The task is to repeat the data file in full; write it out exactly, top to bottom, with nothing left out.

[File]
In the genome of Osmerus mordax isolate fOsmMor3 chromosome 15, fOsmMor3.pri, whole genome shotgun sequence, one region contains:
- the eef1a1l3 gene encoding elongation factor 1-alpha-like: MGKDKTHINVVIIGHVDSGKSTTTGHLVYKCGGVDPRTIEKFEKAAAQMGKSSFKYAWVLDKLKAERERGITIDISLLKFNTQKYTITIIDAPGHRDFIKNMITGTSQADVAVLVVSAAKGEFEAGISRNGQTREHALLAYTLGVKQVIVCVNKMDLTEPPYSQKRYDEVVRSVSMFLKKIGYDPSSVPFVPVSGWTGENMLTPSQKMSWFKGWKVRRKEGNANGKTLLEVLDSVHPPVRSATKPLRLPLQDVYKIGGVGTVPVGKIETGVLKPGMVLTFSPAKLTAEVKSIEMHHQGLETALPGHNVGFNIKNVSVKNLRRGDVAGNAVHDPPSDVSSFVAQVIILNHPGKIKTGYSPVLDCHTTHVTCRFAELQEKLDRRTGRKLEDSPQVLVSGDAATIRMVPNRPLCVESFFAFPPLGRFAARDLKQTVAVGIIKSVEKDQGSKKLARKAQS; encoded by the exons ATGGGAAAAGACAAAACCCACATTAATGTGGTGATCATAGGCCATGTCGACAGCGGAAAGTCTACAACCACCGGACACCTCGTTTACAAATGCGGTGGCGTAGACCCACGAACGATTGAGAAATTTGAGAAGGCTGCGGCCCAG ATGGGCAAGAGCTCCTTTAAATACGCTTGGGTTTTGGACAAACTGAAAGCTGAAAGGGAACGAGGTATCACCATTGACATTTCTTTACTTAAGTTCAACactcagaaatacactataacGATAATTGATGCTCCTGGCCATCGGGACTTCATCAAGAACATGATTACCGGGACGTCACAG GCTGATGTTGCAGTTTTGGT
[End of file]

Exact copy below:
In the genome of Osmerus mordax isolate fOsmMor3 chromosome 15, fOsmMor3.pri, whole genome shotgun sequence, one region contains:
- the eef1a1l3 gene encoding elongation factor 1-alpha-like: MGKDKTHINVVIIGHVDSGKSTTTGHLVYKCGGVDPRTIEKFEKAAAQMGKSSFKYAWVLDKLKAERERGITIDISLLKFNTQKYTITIIDAPGHRDFIKNMITGTSQADVAVLVVSAAKGEFEAGISRNGQTREHALLAYTLGVKQVIVCVNKMDLTEPPYSQKRYDEVVRSVSMFLKKIGYDPSSVPFVPVSGWTGENMLTPSQKMSWFKGWKVRRKEGNANGKTLLEVLDSVHPPVRSATKPLRLPLQDVYKIGGVGTVPVGKIETGVLKPGMVLTFSPAKLTAEVKSIEMHHQGLETALPGHNVGFNIKNVSVKNLRRGDVAGNAVHDPPSDVSSFVAQVIILNHPGKIKTGYSPVLDCHTTHVTCRFAELQEKLDRRTGRKLEDSPQVLVSGDAATIRMVPNRPLCVESFFAFPPLGRFAARDLKQTVAVGIIKSVEKDQGSKKLARKAQS; encoded by the exons ATGGGAAAAGACAAAACCCACATTAATGTGGTGATCATAGGCCATGTCGACAGCGGAAAGTCTACAACCACCGGACACCTCGTTTACAAATGCGGTGGCGTAGACCCACGAACGATTGAGAAATTTGAGAAGGCTGCGGCCCAG ATGGGCAAGAGCTCCTTTAAATACGCTTGGGTTTTGGACAAACTGAAAGCTGAAAGGGAACGAGGTATCACCATTGACATTTCTTTACTTAAGTTCAACactcagaaatacactataacGATAATTGATGCTCCTGGCCATCGGGACTTCATCAAGAACATGATTACCGGGACGTCACAG GCTGATGTTGCAGTTTTGGT